Affordable multi-housing is an essential element of a diversified real estate portfolio. Affordable multi-housing properties generally experience high occupancy levels and steady rent growth over time. During recessionary periods, demand for affordable housing increases and can serve as a buffer against volatility in a mixed portfolio.
The largest players in the multi-housing affordable market have recognized the opportunity and are jumping in. According to JLL Research, 2021 saw record levels of liquidity and investment demand for the sector at $44 billion in U.S. affordable housing transaction volume. This is more than four times the market size, going back as recently as 2015. Growth in this market segment is accompanied by two primary trends: supply and demand imbalance and availability of liquidity from a variety of capital sources.
The significant imbalance between supply and demand for affordable housing will drive investment opportunities. According to the National Low Income Housing Coalition, the U.S. has a shortage of seven million affordable rental homes, and there is not one state in the country where this relationship is in balance. Adding to the supply and preserving the existing affordable housing stock, however, is no easy task.
Inflationary pressures, increasing costs of construction and rising interest rates are just a few of the headwinds facing the industry. We cannot build or preserve affordable housing fast enough to keep pace. This disequilibrium will impact the industry for years to come.
Since 2010, we have seen prices escalate rapidly for affordable properties. Over this time, the Compound Annual Growth Rate of the average price per unit has been 11.4 percent in the affordable sector vs. 6.7 percent in the overall multi-housing market, according to JLL Research.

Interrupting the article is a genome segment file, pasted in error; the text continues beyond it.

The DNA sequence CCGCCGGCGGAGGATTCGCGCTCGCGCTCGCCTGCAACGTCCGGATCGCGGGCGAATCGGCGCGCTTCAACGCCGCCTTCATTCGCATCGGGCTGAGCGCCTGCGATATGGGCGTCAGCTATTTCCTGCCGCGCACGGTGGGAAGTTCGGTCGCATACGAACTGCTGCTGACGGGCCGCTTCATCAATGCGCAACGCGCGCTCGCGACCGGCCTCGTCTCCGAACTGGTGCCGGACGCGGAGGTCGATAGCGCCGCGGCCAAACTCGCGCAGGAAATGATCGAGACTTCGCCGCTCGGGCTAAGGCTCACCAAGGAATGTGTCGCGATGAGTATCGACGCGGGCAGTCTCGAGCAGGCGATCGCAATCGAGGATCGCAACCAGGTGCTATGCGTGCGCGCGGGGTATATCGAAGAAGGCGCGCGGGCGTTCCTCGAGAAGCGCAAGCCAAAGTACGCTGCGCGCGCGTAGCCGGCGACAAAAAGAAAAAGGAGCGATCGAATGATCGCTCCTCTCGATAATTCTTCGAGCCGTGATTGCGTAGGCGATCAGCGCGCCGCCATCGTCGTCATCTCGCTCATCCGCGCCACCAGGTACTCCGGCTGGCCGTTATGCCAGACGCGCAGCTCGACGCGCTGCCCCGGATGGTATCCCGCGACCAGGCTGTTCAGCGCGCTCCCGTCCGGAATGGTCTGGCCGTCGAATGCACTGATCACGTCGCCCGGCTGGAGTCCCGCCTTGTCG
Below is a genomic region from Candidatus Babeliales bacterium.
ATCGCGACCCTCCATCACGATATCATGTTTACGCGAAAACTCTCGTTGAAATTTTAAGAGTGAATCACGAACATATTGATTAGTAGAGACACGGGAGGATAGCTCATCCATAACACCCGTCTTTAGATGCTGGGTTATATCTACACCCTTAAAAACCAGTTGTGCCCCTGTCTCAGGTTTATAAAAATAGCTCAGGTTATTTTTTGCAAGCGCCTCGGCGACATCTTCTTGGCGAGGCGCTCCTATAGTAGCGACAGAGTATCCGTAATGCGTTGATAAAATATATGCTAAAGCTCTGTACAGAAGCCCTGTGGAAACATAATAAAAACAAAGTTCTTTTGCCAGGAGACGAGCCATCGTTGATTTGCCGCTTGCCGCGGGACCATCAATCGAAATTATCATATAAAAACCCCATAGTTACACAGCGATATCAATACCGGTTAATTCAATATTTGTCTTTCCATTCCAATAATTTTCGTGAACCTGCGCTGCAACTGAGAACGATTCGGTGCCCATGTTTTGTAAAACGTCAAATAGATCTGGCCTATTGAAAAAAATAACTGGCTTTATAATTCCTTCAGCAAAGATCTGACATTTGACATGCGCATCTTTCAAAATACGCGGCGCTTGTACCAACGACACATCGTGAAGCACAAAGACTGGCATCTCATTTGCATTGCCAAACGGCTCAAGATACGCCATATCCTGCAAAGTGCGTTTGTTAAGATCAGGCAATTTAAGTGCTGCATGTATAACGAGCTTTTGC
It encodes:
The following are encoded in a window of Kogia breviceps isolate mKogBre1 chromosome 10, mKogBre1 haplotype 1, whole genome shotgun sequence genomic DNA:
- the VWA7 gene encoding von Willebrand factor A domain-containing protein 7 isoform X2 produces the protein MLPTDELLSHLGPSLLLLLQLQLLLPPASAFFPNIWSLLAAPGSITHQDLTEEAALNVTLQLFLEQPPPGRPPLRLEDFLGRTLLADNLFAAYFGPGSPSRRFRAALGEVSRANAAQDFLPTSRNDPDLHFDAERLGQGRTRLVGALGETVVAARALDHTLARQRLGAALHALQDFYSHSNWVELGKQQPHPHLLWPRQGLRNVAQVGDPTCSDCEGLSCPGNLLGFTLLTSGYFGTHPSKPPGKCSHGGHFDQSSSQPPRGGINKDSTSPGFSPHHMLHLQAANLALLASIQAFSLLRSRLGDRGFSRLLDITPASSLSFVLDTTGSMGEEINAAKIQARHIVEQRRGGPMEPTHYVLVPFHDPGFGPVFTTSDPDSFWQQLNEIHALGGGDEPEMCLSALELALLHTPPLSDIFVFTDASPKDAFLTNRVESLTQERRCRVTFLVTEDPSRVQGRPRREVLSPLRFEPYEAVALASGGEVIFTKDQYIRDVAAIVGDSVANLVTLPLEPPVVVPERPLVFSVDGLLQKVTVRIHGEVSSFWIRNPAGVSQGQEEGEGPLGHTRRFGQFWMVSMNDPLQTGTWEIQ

Lending and investment capital are hungry for product. This year, the Mortgage Bankers Association has projected a $418 billion multi-housing lending market in 2022. Fannie Mae and Freddie Mac have capacity to do a combined $156 billion based on the volume cap limits set by the Federal Housing Finance Agency. The limits require that half of the agency volume must be affordable at or below 80 percent Area Median Income and 25 percent must be affordable at or below 60 percent AMI. In addition, housing goal requirements for affordable units have been increased by 32 to 47 percent over 2021 unit-count goals. Further, the 2022 through 2024 Duty to Serve plan calls for increased levels of investment in the affordable preservation market. To meet these regulatory requirements, the agencies will offer favorable credit and pricing terms for deals meeting these criteria.
Beyond lending, heavy investments are being made in this sector by both private and corporate capital sources. Social impact capital and Environmental Social Governance-minded organizations are seeking investments that provide returns based on a double bottom line, both socially and financially. Here are a few examples.
- Blackstone, the world’s largest alternative investment firm, recently announced the formation of April Housing to serve as its new portfolio company to create and preserve affordable housing.
- Lincoln Avenue Capital has signed an agreement to acquire the majority stake in the Housing Partnership Equity Trust REIT, making it one of the largest single private investors in affordable housing.
- Amazon’s Housing Equity Fund is providing more than $2 billion in below-market rate loans and grants to preserve and create low and moderate-income housing.
These are just a few examples representing the interest and significant investments in this space.
Based on JLL’s affordable housing BOV and debt pipelines, in addition to the aforementioned supply-demand dynamics and the capital coming into this market, 2022 is poised to be another busy year.
Angela Kelcher is a senior managing director in the Dallas office of JLL Capital Markets, Americas.